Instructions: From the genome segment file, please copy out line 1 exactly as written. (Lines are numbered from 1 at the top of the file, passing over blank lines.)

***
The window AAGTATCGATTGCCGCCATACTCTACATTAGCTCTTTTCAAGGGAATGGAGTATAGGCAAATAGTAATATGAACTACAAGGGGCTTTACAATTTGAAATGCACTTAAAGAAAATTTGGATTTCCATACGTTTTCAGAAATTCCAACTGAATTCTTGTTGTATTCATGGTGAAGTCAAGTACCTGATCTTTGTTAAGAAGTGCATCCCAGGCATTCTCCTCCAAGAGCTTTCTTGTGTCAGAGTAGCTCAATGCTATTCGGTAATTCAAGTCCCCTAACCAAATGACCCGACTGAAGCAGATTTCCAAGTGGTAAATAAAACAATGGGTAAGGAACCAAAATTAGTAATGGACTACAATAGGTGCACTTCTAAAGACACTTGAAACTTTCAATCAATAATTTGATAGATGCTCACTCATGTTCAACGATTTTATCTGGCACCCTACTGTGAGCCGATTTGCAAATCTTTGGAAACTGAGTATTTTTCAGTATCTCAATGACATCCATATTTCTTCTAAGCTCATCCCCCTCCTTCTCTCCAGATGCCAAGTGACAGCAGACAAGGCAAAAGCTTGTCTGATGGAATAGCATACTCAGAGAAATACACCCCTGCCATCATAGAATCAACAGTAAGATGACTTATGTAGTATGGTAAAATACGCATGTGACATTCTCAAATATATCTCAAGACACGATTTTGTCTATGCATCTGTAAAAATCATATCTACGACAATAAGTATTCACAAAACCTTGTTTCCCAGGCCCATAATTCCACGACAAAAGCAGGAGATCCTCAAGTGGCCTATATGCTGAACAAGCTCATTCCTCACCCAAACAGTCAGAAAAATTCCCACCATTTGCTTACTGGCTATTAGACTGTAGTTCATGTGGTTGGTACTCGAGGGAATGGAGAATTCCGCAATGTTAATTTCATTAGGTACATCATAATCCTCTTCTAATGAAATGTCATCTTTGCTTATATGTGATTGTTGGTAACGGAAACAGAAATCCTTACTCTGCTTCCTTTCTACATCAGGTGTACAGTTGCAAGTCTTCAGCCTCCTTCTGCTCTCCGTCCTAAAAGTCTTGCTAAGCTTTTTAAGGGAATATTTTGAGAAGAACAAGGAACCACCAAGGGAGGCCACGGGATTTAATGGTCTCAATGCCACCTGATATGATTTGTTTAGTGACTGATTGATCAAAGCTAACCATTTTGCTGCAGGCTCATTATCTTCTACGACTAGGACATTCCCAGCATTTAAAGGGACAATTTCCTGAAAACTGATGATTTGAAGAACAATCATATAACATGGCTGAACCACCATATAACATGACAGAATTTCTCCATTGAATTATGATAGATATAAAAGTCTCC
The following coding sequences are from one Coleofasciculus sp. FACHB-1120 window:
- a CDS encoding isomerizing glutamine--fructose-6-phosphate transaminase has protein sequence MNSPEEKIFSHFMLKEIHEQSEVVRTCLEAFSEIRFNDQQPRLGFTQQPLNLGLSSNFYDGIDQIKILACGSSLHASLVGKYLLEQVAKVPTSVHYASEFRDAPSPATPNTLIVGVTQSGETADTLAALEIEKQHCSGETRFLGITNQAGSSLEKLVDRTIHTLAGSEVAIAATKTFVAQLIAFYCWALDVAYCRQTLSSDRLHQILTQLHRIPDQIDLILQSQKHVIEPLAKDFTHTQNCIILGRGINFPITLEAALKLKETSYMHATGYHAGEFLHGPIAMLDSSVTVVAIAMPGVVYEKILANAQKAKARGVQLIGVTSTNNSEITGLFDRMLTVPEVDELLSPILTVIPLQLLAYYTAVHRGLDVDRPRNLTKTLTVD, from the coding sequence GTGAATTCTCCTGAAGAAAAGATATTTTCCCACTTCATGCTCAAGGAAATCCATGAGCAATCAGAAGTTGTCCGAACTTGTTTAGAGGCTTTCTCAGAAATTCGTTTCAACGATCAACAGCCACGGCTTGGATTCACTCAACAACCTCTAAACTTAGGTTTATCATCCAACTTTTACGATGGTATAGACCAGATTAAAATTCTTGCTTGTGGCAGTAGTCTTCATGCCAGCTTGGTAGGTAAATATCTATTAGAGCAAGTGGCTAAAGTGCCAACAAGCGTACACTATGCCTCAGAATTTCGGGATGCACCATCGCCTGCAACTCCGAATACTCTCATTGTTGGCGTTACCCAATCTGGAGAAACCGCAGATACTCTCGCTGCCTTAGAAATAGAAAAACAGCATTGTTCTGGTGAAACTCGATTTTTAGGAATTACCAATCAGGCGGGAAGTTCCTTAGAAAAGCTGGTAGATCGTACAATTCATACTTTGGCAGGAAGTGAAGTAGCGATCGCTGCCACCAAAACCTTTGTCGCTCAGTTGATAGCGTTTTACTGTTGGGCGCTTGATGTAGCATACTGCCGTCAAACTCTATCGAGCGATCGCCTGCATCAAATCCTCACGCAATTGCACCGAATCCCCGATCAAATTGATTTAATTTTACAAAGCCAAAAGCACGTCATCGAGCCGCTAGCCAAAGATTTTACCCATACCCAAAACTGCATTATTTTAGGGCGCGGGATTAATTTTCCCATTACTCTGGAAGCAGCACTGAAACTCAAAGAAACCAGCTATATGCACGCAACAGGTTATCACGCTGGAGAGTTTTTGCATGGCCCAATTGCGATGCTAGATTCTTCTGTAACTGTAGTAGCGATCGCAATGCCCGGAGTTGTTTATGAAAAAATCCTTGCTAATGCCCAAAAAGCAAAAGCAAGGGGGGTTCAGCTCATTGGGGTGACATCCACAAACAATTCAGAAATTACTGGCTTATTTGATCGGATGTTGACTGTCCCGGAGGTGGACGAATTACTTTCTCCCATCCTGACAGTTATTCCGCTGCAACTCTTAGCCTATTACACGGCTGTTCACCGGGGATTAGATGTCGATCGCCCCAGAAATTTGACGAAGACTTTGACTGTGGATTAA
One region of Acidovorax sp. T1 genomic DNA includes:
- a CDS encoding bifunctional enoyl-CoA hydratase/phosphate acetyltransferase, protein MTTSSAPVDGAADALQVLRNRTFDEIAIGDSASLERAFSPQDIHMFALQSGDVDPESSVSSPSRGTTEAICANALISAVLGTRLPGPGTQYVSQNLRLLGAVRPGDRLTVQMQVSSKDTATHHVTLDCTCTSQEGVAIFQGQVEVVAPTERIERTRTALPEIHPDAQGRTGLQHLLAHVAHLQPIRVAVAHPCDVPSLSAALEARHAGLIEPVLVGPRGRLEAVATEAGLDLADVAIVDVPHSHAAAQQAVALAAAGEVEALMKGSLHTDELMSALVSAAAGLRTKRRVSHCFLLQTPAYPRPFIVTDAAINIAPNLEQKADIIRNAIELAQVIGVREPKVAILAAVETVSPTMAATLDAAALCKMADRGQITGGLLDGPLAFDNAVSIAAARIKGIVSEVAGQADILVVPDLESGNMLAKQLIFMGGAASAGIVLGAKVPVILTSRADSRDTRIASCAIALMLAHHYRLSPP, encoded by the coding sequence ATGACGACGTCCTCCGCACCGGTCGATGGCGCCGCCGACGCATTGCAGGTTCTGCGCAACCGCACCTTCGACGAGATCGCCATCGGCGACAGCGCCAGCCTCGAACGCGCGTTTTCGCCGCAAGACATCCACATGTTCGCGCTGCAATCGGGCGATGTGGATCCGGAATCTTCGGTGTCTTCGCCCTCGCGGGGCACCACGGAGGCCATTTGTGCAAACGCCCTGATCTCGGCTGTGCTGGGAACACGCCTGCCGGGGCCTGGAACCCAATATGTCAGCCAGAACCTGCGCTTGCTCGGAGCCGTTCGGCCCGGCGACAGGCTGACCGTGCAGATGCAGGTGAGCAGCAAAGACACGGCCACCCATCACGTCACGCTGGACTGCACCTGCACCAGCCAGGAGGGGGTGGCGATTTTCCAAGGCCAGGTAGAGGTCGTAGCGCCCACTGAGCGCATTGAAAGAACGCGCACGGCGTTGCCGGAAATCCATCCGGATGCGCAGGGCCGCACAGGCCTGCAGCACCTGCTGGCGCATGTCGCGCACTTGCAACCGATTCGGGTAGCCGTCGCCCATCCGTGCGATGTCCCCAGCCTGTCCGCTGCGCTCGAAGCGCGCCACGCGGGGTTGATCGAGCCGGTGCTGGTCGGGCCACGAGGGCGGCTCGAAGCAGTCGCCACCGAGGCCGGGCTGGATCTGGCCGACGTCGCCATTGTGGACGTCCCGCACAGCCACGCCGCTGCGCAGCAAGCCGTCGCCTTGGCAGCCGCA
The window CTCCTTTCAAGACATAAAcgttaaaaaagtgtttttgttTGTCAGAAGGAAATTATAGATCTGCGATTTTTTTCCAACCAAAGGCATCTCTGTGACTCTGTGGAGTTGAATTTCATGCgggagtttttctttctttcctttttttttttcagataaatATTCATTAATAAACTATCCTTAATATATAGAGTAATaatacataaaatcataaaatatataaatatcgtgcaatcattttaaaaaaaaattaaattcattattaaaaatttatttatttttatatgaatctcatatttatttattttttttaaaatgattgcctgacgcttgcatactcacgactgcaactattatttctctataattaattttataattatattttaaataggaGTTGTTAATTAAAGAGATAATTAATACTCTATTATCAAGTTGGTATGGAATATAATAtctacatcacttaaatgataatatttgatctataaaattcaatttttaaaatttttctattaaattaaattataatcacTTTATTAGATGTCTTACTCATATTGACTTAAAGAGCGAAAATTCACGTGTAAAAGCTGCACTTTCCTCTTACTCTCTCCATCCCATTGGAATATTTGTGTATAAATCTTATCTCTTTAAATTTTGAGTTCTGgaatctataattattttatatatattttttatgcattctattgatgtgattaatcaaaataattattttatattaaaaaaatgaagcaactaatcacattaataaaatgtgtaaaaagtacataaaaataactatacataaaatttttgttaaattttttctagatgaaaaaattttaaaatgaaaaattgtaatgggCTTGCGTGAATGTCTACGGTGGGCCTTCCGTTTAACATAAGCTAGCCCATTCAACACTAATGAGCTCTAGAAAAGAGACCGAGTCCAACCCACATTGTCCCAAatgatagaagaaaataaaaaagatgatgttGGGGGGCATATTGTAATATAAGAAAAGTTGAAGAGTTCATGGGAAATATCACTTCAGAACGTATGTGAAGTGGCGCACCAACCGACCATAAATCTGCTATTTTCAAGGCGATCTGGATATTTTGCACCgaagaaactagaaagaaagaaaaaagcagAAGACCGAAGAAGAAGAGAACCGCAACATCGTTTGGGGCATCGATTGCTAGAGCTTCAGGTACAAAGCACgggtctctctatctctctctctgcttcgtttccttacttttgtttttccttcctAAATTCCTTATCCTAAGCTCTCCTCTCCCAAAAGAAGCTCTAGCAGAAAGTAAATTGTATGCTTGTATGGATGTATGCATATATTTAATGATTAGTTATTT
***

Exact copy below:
The window AAGTATCGATTGCCGCCATACTCTACATTAGCTCTTTTCAAGGGAATGGAGTATAGGCAAATAGTAATATGAACTACAAGGGGCTTTACAATTTGAAATGCACTTAAAGAAAATTTGGATTTCCATACGTTTTCAGAAATTCCAACTGAATTCTTGTTGTATTCATGGTGAAGTCAAGTACCTGATCTTTGTTAAGAAGTGCATCCCAGGCATTCTCCTCCAAGAGCTTTCTTGTGTCAGAGTAGCTCAATGCTATTCGGTAATTCAAGTCCCCTAACCAAATGACCCGACTGAAGCAGATTTCCAAGTGGTAAATAAAACAATGGGTAAGGAACCAAAATTAGTAATGGACTACAATAGGTGCACTTCTAAAGACACTTGAAACTTTCAATCAATAATTTGATAGATGCTCACTCATGTTCAACGATTTTATCTGGCACCCTACTGTGAGCCGATTTGCAAATCTTTGGAAACTGAGTATTTTTCAGTATCTCAATGACATCCATATTTCTTCTAAGCTCATCCCCCTCCTTCTCTCCAGATGCCAAGTGACAGCAGACAAGGCAAAAGCTTGTCTGATGGAATAGCATACTCAGAGAAATACACCCCTGCCATCATAGAATCAACAGTAAGATGACTTATGTAGTATGGTAAAATACGCATGTGACATTCTCAAATATATCTCAAGACACGATTTTGTCTATGCATCTGTAAAAATCATATCTACGACAATAAGTATTCACAAAACCTTGTTTCCCAGGCCCATAATTCCACGACAAAAGCAGGAGATCCTCAAGTGGCCTATATGCTGAACAAGCTCATTCCTCACCCAAACAGTCAGAAAAATTCCCACCATTTGCTTACTGGCTATTAGACTGTAGTTCATGTGGTTGGTACTCGAGGGAATGGAGAATTCCGCAATGTTAATTTCATTAGGTACATCATAATCCTCTTCTAATGAAATGTCATCTTTGCTTATATGTGATTGTTGGTAACGGAAACAGAAATCCTTACTCTGCTTCCTTTCTACATCAGGTGTACAGTTGCAAGTCTTCAGCCTCCTTCTGCTCTCCGTCCTAAAAGTCTTGCTAAGCTTTTTAAGGGAATATTTTGAGAAGAACAAGGAACCACCAAGGGAGGCCACGGGATTTAATGGTCTCAATGCCACCTGATATGATTTGTTTAGTGACTGATTGATCAAAGCTAACCATTTTGCTGCAGGCTCATTATCTTCTACGACTAGGACATTCCCAGCATTTAAAGGGACAATTTCCTGAAAACTGATGATTTGAAGAACAATCATATAACATGGCTGAACCACCATATAACATGACAGAATTTCTCCATTGAATTATGATAGATATAAAAGTCTCC